The School Of The Future

“C’mon lazy bones!  Time to get up!”

I groaned and pulled the sheets over my head.  “It’s no good,” I thought, and pressed the button at the side of the bed.  It tipped up, as usual, sliding me off it.  I walked a few steps and sat down.  Immediately a mechanical arm came out of the wall in front of me, and proceeded to lather my face.  This done, it withdrew and another arm came out and washed off the soap.  When this was over, I got dressed, thinking how strange it was that no one had invented a machine to help you get dressed.

I stepped onto the platform and again pressed a button.  The platform slowly took me down to the ground floor, where my breakfast was ready.  Three tablets were on the side.  I swallowed each one with a gulp and wondered how on Earth those historic people could sit for about twenty minutes eating uncompressed vitamins, carbohydrates and proteins, whereas I’d just taken less than a minute to eat enough food to last for five hours.  I went outside and mounted my mini-craft and hovered to school, having races with my friends on the way.

In the registration classroom I was just commenting to my friend about the Skateboard championship held last night, when in came the teacher.  We went quiet immediately and proceeded to say our numbers, which would then be printed onto a computer card and fed into the computers in our classrooms for the lessons we would be having today.  As the teacher rumbled out of the classroom, we trooped silently along behind it to the assembly hall.  Here was the only place we would see an adult for the rest of the school day, and as usual we were given a lecture on something completely irrelevant to the present day.  Of course, not everyone was listening as someone had brought his mini-projector and was projecting pictures of nude women onto the back of the chair in front.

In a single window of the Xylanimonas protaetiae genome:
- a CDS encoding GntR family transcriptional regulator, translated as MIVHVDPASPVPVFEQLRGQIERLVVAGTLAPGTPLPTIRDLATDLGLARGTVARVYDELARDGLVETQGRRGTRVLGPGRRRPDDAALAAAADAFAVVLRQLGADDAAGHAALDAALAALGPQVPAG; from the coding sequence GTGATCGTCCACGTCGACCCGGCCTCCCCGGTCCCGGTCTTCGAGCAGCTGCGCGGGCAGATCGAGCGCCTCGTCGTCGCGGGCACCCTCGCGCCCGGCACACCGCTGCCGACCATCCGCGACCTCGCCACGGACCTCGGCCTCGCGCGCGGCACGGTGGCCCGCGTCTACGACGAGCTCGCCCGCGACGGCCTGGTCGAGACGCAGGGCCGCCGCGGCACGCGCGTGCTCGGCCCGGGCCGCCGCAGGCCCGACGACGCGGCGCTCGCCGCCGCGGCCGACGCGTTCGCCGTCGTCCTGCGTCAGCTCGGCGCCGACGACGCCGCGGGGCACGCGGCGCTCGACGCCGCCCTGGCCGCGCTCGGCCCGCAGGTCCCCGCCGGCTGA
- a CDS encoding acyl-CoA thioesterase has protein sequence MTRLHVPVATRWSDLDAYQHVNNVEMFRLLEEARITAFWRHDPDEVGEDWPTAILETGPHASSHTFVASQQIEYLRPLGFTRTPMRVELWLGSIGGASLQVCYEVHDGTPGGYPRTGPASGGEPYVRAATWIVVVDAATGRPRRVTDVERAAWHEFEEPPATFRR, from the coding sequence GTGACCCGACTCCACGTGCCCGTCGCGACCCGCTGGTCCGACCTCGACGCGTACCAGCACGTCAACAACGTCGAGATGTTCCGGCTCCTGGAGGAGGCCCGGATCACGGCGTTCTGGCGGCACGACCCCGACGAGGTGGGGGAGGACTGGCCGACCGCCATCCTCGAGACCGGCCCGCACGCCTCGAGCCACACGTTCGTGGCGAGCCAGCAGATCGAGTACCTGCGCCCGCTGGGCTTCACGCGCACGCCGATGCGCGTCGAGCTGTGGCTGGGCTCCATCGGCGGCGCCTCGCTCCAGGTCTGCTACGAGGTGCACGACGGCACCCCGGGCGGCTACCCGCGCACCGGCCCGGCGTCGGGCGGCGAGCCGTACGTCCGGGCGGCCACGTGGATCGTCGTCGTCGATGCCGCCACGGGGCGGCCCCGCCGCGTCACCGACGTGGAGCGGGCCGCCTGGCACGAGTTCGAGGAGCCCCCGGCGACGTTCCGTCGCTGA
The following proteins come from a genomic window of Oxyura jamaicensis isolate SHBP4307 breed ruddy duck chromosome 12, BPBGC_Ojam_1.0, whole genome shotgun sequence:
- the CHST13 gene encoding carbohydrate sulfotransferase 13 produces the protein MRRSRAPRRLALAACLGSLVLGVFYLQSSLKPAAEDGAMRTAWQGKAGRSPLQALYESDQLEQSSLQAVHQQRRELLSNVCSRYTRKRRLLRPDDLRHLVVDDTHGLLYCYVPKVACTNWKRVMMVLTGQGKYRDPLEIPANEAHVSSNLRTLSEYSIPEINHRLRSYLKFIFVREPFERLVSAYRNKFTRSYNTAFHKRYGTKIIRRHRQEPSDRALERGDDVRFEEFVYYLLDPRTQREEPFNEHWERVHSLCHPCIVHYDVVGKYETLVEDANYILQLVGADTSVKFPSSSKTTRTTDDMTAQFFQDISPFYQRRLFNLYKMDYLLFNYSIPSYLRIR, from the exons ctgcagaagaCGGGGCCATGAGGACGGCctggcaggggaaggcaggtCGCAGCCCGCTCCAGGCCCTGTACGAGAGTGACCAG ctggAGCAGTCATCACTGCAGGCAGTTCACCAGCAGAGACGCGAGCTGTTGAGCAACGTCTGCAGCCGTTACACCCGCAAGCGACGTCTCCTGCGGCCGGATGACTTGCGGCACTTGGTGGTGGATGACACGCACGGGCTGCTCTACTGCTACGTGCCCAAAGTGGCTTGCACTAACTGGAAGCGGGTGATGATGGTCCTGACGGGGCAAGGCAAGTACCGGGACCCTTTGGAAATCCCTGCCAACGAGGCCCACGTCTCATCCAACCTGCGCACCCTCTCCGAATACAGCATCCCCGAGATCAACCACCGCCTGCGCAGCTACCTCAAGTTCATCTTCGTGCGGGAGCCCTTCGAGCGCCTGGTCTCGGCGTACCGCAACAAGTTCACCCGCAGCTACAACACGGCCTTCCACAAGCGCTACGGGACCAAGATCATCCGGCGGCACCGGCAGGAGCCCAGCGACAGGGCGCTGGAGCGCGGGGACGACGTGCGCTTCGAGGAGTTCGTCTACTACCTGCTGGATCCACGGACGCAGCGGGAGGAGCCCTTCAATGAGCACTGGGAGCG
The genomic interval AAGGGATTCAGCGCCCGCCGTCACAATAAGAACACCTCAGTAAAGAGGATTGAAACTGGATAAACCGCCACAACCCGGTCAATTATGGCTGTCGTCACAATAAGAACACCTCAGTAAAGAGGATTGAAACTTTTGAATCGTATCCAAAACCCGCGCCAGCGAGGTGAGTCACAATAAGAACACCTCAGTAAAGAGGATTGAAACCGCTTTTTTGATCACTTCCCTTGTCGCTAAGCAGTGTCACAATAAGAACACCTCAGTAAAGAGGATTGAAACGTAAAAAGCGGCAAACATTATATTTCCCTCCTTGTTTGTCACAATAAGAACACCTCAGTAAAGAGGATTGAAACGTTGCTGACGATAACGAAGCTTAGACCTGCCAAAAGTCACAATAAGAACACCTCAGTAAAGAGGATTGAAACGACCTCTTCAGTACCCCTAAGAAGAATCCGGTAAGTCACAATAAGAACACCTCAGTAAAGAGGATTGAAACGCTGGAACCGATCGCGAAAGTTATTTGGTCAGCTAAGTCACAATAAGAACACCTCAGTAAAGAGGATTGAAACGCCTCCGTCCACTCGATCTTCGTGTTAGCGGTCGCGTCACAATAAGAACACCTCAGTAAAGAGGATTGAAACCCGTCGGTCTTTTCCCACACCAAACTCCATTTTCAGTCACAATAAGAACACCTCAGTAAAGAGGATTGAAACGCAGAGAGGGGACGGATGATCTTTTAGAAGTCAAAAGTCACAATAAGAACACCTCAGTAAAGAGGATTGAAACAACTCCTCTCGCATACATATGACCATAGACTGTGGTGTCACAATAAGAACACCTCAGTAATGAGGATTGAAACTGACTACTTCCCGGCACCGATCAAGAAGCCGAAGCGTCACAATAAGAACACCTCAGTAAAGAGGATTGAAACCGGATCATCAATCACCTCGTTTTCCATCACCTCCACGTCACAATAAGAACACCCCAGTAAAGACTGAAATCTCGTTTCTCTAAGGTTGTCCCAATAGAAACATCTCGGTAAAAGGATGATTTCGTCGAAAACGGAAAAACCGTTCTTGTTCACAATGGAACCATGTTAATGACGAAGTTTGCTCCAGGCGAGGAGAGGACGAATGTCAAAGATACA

We were dismissed and as my first lesson was biology, I went to the passage leading to the science block.  As I stepped onto the moving floor, I suddenly remembered I hadn’t brought my text book.  “Oh well,” I thought, “can’t turn back now.”  As soon as I got into the classroom, I sat down and apologised into the microphone, and onto the screen flashed: 


I was relieved that I wasn’t given a punishment and the instructions for the lesson came onto the screen.  There were four experiments to do, the instructions to which could be found in the text book.  I took out my enlarger and my exercise book and enlarged it.

I finished all the experiments with ten minutes to go before the end of the lesson, and the ‘eye’ in the ceiling obviously must have seen that I’d finished, for onto the screen flashed a message saying I might leave the class. I, of course, did, and I headed for the mini-craft parking space which was the meeting place for me and my friends. I was surprised to see two of them there already. One of them looked a little shaken and when I asked him what the matter was he told me, “I’ve been in the punishment room!”

I didn’t question him any further as I knew I might arouse the unpleasant memories of what had happened to him. The punishment room was where your pet fears were done on you, as in the book by that author from history, George Orwell. I cast my mind back to the first day at this school and recalled my thoughts on why we had to write down out fears. To cheer my friend up, I and the other boy had a jousting competition on our mini-crafts.

The lesson in the afternoon was English, the first half was literature and the second half, language. In the literature part of the lesson, as I was enlarging my copy of ‘Twelfth Night’, the person sitting in front of me stiffened and then slumped back in his chair. He had had a mild electric shock. “For not bringing his book,” I thought. I was wrong for onto the screen came:


“What homework?” I asked into the microphone.


came onto the screen, and no sooner had I read it, than my whole body felt as if it was being pricked with pins. I, too, stiffened and slumped. “This is a bit harsh,” I thought, recovering from the shock. “A sadistic computer!”

The rest of the lesson was uneventful and boring.

The language lesson wasn’t much better because we had to write at least four pages on ‘My Favourite Lesson’. My essay could have consisted of ‘I haven’t got a favourite lesson’ but I thought better of it. I managed to write four and a half pages before I ran out of reasons.

The buzzer went and I said a silent hurray. The class left the block via the passage and the whole school was empty of children withing fifteen minutes. I hovered home and complained about school to mother.

“It’s a pity we still have the same old style of working that was used over a thousand years ago. That of having to write everything down with a teacher watching your every move.”

Teacher’s Comments

A good piece of work. Well done!

(c) M. Robert Gibson
First written 1977-11-19
School exercise.
Don’t forget, it was written by a schoolboy.
It is published here for purely selfish vanity reasons.